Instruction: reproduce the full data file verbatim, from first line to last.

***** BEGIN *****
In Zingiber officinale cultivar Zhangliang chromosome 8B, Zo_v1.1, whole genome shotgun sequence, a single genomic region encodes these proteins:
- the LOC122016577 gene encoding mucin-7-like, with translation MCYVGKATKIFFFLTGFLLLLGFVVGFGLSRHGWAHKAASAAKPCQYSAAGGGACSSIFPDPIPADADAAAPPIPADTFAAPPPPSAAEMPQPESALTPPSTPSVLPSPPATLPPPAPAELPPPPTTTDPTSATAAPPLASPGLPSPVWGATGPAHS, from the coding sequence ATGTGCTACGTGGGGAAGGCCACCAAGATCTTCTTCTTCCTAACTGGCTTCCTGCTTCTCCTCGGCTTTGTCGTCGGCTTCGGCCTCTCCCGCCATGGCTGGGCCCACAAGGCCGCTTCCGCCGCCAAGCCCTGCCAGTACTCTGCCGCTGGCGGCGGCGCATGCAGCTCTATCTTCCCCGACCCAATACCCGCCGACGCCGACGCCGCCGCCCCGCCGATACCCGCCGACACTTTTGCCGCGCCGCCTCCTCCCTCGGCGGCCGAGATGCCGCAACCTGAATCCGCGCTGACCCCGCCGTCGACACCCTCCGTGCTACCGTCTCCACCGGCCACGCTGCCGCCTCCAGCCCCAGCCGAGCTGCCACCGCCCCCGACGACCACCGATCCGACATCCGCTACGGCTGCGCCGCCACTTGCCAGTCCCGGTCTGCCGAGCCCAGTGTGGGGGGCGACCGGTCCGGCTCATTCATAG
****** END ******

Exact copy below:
In Zingiber officinale cultivar Zhangliang chromosome 8B, Zo_v1.1, whole genome shotgun sequence, a single genomic region encodes these proteins:
- the LOC122016577 gene encoding mucin-7-like, with translation MCYVGKATKIFFFLTGFLLLLGFVVGFGLSRHGWAHKAASAAKPCQYSAAGGGACSSIFPDPIPADADAAAPPIPADTFAAPPPPSAAEMPQPESALTPPSTPSVLPSPPATLPPPAPAELPPPPTTTDPTSATAAPPLASPGLPSPVWGATGPAHS, from the coding sequence ATGTGCTACGTGGGGAAGGCCACCAAGATCTTCTTCTTCCTAACTGGCTTCCTGCTTCTCCTCGGCTTTGTCGTCGGCTTCGGCCTCTCCCGCCATGGCTGGGCCCACAAGGCCGCTTCCGCCGCCAAGCCCTGCCAGTACTCTGCCGCTGGCGGCGGCGCATGCAGCTCTATCTTCCCCGACCCAATACCCGCCGACGCCGACGCCGCCGCCCCGCCGATACCCGCCGACACTTTTGCCGCGCCGCCTCCTCCCTCGGCGGCCGAGATGCCGCAACCTGAATCCGCGCTGACCCCGCCGTCGACACCCTCCGTGCTACCGTCTCCACCGGCCACGCTGCCGCCTCCAGCCCCAGCCGAGCTGCCACCGCCCCCGACGACCACCGATCCGACATCCGCTACGGCTGCGCCGCCACTTGCCAGTCCCGGTCTGCCGAGCCCAGTGTGGGGGGCGACCGGTCCGGCTCATTCATAG